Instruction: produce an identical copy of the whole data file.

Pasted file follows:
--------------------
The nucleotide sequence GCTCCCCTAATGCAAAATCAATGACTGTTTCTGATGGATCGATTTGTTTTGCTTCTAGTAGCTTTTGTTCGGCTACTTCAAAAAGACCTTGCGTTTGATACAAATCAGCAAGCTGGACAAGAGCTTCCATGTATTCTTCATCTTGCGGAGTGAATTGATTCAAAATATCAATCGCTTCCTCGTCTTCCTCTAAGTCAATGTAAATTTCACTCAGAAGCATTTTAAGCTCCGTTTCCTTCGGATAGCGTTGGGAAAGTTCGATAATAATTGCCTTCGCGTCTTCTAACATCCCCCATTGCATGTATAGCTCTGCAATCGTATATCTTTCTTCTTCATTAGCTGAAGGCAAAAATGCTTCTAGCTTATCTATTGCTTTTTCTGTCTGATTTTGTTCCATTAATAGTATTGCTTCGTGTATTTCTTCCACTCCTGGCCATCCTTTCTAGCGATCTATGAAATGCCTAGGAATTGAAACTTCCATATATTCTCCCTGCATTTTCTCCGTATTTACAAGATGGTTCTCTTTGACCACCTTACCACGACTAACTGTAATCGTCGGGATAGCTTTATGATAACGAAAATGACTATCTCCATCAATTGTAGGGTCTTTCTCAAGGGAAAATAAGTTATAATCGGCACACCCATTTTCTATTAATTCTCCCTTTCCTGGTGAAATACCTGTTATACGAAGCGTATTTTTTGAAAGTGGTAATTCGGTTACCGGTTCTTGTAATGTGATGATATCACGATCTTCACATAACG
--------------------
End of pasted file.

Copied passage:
The nucleotide sequence GCTCCCCTAATGCAAAATCAATGACTGTTTCTGATGGATCGATTTGTTTTGCTTCTAGTAGCTTTTGTTCGGCTACTTCAAAAAGACCTTGCGTTTGATACAAATCAGCAAGCTGGACAAGAGCTTCCATGTATTCTTCATCTTGCGGAGTGAATTGATTCAAAATATCAATCGCTTCCTCGTCTTCCTCTAAGTCAATGTAAATTTCACTCAGAAGCATTTTAAGCTCCGTTTCCTTCGGATAGCGTTGGGAAAGTTCGATAATAATTGCCTTCGCGTCTTCTAACATCCCCCATTGCATGTATAGCTCTGCAATCGTATATCTTTCTTCTTCATTAGCTGAAGGCAAAAATGCTTCTAGCTTATCTATTGCTTTTTCTGTCTGATTTTGTTCCATTAATAGTATTGCTTCGTGTATTTCTTCCACTCCTGGCCATCCTTTCTAGCGATCTATGAAATGCCTAGGAATTGAAACTTCCATATATTCTCCCTGCATTTTCTCCGTATTTACAAGATGGTTCTCTTTGACCACCTTACCACGACTAACTGTAATCGTCGGGATAGCTTTATGATAACGAAAATGACTATCTCCATCAATTGTAGGGTCTTTCTCAAGGGAAAATAAGTTATAATCGGCACACCCATTTTCTATTAATTCTCCCTTTCCTGGTGAAATACCTGTTATACGAAGCGTATTTTTTGAAAGTGGTAATTCGGTTACCGGTTCTTGTAATGTGATGATATCACGATCTTCACATAACG